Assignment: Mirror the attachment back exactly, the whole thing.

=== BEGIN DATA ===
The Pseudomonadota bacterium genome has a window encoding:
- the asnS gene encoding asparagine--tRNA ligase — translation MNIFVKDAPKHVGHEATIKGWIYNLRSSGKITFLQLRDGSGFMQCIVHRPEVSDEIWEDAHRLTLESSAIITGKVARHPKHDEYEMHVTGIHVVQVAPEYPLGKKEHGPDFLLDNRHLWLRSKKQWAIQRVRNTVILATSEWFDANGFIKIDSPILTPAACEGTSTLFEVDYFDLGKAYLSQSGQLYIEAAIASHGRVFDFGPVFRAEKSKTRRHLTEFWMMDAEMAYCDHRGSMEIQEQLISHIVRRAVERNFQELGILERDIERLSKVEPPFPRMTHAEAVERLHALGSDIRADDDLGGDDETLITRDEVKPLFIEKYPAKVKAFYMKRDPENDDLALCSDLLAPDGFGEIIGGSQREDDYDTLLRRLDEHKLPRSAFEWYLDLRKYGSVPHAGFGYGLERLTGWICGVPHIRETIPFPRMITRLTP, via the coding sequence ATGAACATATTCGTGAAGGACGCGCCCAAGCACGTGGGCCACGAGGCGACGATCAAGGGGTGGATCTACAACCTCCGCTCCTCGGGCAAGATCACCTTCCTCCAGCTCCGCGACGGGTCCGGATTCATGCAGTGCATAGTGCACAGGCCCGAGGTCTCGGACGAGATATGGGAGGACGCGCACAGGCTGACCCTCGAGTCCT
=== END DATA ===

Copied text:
The Pseudomonadota bacterium genome has a window encoding:
- the asnS gene encoding asparagine--tRNA ligase — translation MNIFVKDAPKHVGHEATIKGWIYNLRSSGKITFLQLRDGSGFMQCIVHRPEVSDEIWEDAHRLTLESSAIITGKVARHPKHDEYEMHVTGIHVVQVAPEYPLGKKEHGPDFLLDNRHLWLRSKKQWAIQRVRNTVILATSEWFDANGFIKIDSPILTPAACEGTSTLFEVDYFDLGKAYLSQSGQLYIEAAIASHGRVFDFGPVFRAEKSKTRRHLTEFWMMDAEMAYCDHRGSMEIQEQLISHIVRRAVERNFQELGILERDIERLSKVEPPFPRMTHAEAVERLHALGSDIRADDDLGGDDETLITRDEVKPLFIEKYPAKVKAFYMKRDPENDDLALCSDLLAPDGFGEIIGGSQREDDYDTLLRRLDEHKLPRSAFEWYLDLRKYGSVPHAGFGYGLERLTGWICGVPHIRETIPFPRMITRLTP, via the coding sequence ATGAACATATTCGTGAAGGACGCGCCCAAGCACGTGGGCCACGAGGCGACGATCAAGGGGTGGATCTACAACCTCCGCTCCTCGGGCAAGATCACCTTCCTCCAGCTCCGCGACGGGTCCGGATTCATGCAGTGCATAGTGCACAGGCCCGAGGTCTCGGACGAGATATGGGAGGACGCGCACAGGCTGACCCTCGAGTCCT